©Dries Depoorter
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Katleen Gabriels is a moral philosopher specializing in computer ethics at Maastricht University. She conducts research into the relationships between morality and computer technologies.

In recent weeks, Belgian artist Dries Depoorter managed to attract worldwide media attention with his new project The Flemish Scrollers. The art project measures how often politicians in the Flemish Parliament are distracted by their smartphones. During the live streams of parliamentary sessions, which are broadcast via YouTube, software tracks down Flemish MPs who are scrolling on their smartphones. Using artificial intelligence and facial recognition, the software then calculates how long the politician spends on their phone. Those figures are automatically posted on Twitter and Instagram.

The first (automatic) tweet sent by The Flemish Scrollers was “Dear distracted @JanJambon, pls stay focused.“ Jan Jambon is the Flemish prime minister. In 2016, Jambon, acting from his position at the time as Federal Minister of the Interior, wanted to make fingerprints on identity cards mandatory. Back then, he tried to appease critics with the motto “anyone who has nothing to hide has nothing to fear.” The artist can now use that excuse to placate Jambon. Incidentally, Jambon had already been caught on camera playing a game on his smartphone during a Flemish parliamentary session.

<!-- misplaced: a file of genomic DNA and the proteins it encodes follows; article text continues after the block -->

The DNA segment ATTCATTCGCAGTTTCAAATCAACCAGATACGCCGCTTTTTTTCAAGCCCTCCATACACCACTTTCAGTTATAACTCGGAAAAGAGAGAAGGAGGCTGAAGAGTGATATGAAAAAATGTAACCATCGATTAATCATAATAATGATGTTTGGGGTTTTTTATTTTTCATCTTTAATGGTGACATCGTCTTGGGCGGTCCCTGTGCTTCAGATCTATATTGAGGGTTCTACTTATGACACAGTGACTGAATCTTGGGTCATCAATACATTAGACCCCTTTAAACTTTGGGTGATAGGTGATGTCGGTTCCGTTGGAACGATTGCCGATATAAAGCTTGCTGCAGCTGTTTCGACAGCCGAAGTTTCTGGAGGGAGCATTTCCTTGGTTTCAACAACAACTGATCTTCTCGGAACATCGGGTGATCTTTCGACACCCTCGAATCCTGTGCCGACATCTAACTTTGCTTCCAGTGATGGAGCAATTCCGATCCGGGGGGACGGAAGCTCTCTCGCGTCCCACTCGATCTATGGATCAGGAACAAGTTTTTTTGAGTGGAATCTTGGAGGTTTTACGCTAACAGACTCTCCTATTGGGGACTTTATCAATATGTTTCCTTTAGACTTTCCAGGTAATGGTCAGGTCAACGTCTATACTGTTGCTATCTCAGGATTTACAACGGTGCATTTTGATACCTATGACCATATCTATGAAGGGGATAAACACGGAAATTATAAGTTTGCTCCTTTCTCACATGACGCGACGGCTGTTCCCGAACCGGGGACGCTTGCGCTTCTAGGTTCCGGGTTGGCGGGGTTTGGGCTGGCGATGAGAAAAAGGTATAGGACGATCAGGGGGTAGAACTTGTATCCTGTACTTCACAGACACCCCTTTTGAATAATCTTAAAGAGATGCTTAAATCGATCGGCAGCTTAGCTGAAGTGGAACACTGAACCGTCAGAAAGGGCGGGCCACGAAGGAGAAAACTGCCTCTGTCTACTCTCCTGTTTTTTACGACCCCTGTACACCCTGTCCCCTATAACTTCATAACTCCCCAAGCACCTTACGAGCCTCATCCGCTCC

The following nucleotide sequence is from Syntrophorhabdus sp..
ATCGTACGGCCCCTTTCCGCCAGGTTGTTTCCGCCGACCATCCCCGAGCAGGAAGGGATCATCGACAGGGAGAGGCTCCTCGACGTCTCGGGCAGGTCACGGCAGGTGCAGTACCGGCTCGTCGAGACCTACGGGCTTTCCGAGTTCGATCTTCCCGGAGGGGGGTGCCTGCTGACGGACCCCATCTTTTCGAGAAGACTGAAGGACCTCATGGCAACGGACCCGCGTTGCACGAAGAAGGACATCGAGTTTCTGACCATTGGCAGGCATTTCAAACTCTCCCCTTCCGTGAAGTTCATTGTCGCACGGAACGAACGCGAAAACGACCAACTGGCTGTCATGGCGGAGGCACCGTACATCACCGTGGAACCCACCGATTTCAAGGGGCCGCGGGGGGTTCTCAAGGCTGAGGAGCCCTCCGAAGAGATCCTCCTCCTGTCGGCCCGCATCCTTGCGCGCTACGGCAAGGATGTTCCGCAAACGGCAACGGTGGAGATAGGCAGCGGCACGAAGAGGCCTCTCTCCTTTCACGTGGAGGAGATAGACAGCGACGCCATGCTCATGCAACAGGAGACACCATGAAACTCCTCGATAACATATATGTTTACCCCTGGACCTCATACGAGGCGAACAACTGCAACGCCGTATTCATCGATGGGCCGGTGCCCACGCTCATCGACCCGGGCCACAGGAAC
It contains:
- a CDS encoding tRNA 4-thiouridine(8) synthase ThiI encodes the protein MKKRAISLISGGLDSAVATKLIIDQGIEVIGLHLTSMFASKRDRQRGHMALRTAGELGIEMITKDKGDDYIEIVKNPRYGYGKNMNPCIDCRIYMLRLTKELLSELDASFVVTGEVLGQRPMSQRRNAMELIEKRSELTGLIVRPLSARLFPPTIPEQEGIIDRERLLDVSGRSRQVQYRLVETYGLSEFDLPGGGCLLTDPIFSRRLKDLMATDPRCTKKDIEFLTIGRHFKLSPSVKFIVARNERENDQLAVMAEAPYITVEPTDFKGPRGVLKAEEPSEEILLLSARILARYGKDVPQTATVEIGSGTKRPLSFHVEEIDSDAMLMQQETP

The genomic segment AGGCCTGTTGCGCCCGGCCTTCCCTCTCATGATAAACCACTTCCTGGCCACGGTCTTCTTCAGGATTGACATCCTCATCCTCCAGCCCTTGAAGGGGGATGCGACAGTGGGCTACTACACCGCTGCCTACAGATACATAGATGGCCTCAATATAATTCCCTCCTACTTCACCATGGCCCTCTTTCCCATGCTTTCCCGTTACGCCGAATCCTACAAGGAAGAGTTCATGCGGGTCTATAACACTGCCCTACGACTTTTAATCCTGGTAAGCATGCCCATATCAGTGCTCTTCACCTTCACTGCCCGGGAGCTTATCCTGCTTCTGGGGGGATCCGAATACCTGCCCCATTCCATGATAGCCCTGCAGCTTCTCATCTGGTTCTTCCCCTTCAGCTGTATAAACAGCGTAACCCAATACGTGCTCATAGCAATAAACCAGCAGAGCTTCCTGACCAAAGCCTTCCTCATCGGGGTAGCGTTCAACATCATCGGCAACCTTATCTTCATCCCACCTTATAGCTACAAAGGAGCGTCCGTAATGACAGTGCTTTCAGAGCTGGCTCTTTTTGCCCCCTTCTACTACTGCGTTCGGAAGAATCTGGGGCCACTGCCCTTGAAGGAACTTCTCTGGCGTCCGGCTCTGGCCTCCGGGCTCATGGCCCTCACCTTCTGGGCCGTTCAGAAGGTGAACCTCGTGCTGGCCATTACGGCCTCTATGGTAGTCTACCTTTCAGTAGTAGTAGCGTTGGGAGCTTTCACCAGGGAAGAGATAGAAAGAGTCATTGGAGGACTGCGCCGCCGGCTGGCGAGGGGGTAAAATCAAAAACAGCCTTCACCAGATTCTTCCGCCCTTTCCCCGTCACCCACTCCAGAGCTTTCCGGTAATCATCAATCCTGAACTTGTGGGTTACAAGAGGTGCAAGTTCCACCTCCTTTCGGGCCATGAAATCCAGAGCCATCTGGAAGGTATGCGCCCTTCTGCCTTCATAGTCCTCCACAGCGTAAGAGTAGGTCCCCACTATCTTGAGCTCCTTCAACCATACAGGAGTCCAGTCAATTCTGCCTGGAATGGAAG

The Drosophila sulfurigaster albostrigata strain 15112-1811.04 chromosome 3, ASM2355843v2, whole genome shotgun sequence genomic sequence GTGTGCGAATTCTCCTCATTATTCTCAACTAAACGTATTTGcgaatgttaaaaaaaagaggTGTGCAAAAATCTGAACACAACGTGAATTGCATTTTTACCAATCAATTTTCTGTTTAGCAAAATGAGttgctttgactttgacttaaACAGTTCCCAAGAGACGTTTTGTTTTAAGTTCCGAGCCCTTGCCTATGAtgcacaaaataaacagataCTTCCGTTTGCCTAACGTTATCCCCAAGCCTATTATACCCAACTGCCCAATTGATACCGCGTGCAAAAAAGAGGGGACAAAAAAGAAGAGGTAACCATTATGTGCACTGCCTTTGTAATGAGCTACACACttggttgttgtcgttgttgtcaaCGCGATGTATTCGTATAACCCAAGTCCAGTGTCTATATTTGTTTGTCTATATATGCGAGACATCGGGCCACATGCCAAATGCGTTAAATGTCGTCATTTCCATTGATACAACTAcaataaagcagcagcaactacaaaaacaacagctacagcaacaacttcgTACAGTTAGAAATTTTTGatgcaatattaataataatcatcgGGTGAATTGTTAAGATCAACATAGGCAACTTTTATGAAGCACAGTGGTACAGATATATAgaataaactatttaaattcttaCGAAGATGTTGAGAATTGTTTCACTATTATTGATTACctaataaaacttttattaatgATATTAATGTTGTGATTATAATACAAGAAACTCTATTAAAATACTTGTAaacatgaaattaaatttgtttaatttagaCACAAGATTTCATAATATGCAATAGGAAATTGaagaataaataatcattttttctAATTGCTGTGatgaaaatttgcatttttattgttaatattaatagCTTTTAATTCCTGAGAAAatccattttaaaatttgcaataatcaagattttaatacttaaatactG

Offer critique and provoke discussion

Art does what it is supposed to do here: Offer critique and provoke discussion and thought. At first glance, the project seems comical, although the politician in question may think otherwise. Image-building is – unfortunately – extremely important in politics. Recently, for instance, there was the discussion about the Dutch broadcasting company NPO documentary that was following Sigrid Kaag (D66 MP/acting Minister of Foreign Affairs); D66 wanted to change or even manipulate some scenes in that documentary. Politicians are only too happy to put themselves in the spotlight. Social media enables them to campaign constantly. Now politicians are being exposed and criticized through art on social media. But the art project also demonstrates the real ‘chilling effect’ that the combination of live streams with facial recognition in real-time propagates.

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And yes, politicians may also be reading their work email on their smartphones. But as representatives of the people, they have an exemplary role and that persistent distraction resembles disinterest. In the Netherlands, the endless scrolling on the part of politicians was previously condemned with a Citizens’ Initiative. For a month, students polled how many politicians in the House of Representatives used their phones during plenary sittings. Sometimes this amounted to as much as 90 percent of the attending politicians. The Citizens’ Initiative demanded that their attention ought to be focused on the Netherlands and not on Big Tech. It was even suggested that the screen time of the MPs should also be curtailed.

‘Personalized penalty’

There is another interesting (art) project in this: MPs who spend (too) much time on their phones could get less screen time, just like when parents rein in their children. And how much less, well, that is for the AI to decide via machine learning. Because in combination with search queries, surfing behavior, etc., AI will understand the users the best and determine a ‘personalized penalty’.

About this column

In a weekly column, alternately written by Bert Overlack, Eveline van Zeeland, Eugene Franken, Helen Kardan, Katleen Gabriels, Carina Weijma, Bernd Maier-Leppla and Colinda de Beer, Innovation Origins tries to figure out what the future will look like. These columnists, sometimes joined by guest bloggers, are all working in their own way to find solutions to the problems of our time. So tomorrow will be good. Here are all the previous articles.

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